Archived Posts from this Category
Archived Posts from this Category
As I type these words, the lead story on the CNN website is a classic example of “good” moral panic reporting about the “blistering pace” of murders in New Orleans. Nearly one per day this month alone, and with a per capita rate that makes other alleged hotbeds of violent crime look placid and calm by comparison. The story itself goes to great pains to claim that the rising tide of crime in the City That Care Forgot predates the devastation caused by Hurricane Katrina. The lesson? New Orleans has long been a crime-ridden, dangerous city. Always. If things are bad there right now, it’s got nothing to do with the storm or its aftermath. Nothing at all.
It’s an especially curious — and disturbing — story, given that today is the two year anniversary of Katrina’s landfall on the Gulf Coast. The “murder board” story isn’t a breaking story or time sensitive news, after all. And, barring the appearance of a fast-breaking bit of news, CNN could just as easily have devoted their lead spot to an anniversary piece: “Katrina: Two Years Later” or “Rebuilding the Big Easy” or some such. It’s a pretty safe bet that when the six year anniversary of 9/11 rolls around in two weeks, CNN (and much of the rest of the mainstream media) will quite happily run such anniversary pieces. Stories with sentimental titles like “We Will Never Forget” or “The Day Everything Changed” or “Where Were You When . . .” There will be plenty of patriotic flag-waving. And New York will almost certainly not be the target of “blame the victim” reporting.
Of course, the “problem” with journalism that would remember Katrina in the same fashion that 9/11 has been (and will be) is that such reports would need to acknowledge that, two years later, large swaths of New Orleans are still in shambles. That the federal government completely failed — in both the short and the long term — to respond effectively to the first massive disaster to strike the US in the post-9/11 era. That thousands of people displaced by the storm and the flood still can’t go home again.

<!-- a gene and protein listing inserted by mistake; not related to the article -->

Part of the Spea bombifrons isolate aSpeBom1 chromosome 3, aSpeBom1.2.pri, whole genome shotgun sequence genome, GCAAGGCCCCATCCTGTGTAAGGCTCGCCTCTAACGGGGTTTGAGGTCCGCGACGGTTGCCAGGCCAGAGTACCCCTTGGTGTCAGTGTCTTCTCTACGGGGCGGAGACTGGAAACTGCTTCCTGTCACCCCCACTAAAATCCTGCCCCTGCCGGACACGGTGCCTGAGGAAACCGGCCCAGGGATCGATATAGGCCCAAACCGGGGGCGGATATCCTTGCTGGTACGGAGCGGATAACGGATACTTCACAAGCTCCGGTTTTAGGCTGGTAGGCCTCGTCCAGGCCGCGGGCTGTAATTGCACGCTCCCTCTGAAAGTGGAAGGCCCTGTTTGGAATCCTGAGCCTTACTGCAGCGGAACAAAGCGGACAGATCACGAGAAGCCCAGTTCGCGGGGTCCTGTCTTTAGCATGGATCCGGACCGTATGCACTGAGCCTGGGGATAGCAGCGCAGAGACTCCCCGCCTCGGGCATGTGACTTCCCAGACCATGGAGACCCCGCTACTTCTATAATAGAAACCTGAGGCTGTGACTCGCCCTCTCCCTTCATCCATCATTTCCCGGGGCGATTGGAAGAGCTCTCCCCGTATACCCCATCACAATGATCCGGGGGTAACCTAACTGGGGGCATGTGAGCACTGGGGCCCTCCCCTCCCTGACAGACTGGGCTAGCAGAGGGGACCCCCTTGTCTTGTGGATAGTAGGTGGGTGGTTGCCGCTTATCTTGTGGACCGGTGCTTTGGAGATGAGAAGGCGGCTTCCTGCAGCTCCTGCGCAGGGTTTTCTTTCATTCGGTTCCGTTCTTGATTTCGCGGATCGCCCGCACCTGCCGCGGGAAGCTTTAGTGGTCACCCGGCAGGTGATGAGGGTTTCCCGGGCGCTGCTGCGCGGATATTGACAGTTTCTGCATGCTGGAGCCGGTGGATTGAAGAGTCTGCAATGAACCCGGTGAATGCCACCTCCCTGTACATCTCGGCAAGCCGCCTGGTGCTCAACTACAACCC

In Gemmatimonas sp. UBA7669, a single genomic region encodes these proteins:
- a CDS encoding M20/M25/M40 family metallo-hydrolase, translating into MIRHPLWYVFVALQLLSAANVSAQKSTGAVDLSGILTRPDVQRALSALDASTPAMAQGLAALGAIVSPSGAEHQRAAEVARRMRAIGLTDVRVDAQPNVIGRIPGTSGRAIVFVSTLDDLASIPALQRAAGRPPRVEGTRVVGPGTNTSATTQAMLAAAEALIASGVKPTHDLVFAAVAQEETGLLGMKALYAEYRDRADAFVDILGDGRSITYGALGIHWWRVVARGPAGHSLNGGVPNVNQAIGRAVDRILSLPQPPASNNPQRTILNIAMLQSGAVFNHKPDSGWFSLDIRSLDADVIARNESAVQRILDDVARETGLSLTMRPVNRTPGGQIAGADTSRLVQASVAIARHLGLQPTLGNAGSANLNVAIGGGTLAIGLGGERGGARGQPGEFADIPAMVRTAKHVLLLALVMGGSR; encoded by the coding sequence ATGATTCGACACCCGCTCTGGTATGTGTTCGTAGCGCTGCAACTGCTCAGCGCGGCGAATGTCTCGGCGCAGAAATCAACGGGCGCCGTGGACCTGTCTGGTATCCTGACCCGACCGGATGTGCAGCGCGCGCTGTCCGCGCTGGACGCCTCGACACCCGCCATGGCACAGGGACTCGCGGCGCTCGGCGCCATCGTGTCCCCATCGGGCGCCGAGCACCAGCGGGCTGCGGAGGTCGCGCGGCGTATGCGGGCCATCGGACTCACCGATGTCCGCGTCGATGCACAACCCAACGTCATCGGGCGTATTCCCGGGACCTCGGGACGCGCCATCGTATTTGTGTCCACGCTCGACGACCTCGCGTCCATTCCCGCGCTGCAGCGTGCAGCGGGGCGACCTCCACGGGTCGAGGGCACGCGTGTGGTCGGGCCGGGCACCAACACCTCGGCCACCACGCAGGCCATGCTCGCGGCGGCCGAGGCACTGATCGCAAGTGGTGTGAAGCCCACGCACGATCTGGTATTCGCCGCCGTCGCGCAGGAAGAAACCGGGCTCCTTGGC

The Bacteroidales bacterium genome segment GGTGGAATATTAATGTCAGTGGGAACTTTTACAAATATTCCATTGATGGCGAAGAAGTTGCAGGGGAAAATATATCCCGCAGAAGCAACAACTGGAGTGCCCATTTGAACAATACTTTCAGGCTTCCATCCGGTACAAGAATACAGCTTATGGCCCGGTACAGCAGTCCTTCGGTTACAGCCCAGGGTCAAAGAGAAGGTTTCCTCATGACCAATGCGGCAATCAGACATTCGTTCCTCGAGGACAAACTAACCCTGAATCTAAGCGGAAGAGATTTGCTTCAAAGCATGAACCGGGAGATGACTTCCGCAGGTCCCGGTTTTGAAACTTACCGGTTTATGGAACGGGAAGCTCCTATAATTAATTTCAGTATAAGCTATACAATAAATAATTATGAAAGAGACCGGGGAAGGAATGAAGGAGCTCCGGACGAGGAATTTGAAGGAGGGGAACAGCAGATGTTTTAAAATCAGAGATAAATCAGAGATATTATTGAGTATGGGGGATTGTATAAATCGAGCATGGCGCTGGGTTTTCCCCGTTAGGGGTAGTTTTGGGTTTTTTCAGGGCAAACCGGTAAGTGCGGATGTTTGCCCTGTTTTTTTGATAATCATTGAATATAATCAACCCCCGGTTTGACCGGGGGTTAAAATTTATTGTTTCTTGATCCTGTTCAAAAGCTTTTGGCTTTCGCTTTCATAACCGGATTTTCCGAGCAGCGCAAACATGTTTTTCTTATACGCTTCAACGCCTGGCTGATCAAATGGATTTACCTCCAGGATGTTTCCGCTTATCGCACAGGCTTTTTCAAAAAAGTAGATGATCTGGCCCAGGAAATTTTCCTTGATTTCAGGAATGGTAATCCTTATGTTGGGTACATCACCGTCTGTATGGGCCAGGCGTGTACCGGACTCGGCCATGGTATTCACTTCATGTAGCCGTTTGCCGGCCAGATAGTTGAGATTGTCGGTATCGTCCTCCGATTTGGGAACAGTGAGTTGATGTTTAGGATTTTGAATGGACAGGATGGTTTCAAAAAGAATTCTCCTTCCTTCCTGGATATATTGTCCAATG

And heaven forbid that CNN should point fingers at the government for failing to serve the public during a major catastrophe.
Yesterday, the local branch of the College Republicans planted flags on the lawn of the student union in commemoration of the lives lost on 11 September 2001. The impulse to honor the memory of those unfortunate souls is certainly a noble one, and I have no desire to impugn that facet of yesterday’s memorial.
I do wonder, however, about the “honor” inherent in such a display for all those victims of the 9/11 attacks who weren’t US citizens. The buildings that fell in New York, after all, were the World Trade Center, and the victims of the attacks claimed more than forty different nations as their homelands. Yes, most of those who died were US natives. But that’s no excuse to forget those who weren’t. Especially when it’s possible to make a memorial display that actually does reflect the full breadth of the world’s losses five years ago.
I’ve got a certain measure of sympathy for the outrage that people are expressing over ABC’s The Path to 9/11. If even half the charges about the production’s factual inaccuracies are true, then ABC deserves to have its feet (and then some) held to the fire . . .
. . . but I confess to being more than a little leery of the pressure being applied on ABC to cancel the broadcast. Prior restraint doesn’t exactly become more noble a practice simply because it’s initiated by citizens groups rather than government officials. And when prior restraint becomes a generally accepted tactic in the left’s repertoire, it becomes that much harder to call out the right for using the same tactic against movies they haven’t seen, music they haven’t heard, books they haven’t read, video games they haven’t played, and so on.
What concerns me most about Path is that ABC spent $40 million to make a miniseries on a topic that they knew would be emotionally and politically charged, regardless of which way they spun the story or how deftly they managed to balance their portrayal of the events. And unless they’re getting an extraordinary amount of money from advertisers for the “limited commercial interruption” that will be part of the broadcast, that $40 million isn’t an investment that’s likely to net them a substantial profit on the backend. So they’ve taken the most fraught historical event of the past decade (at least for the US, which is the network’s primary market) and spent $40 million to turn it into two unprofitable nights of dramatic “entertainment.”
The question I want answered — and it’s not a question I’ve seen anyone ask yet (though maybe I’ve simply not been looking in the right places) — is this: If ABC wanted to tell the story of 9/11 that badly, why did the network choose to tell the story as fictionalized drama rather than as solid, investigative journalism? ABC could have picked 20 smart reporters, given them each $2 million to cover their expenses for a year, and used the results to craft a week’s worth of well-researched, hard-hitting, long-form news broadcasts. Why do we get $40 million worth of actors and stage sets instead of $40 million worth of research and interviews?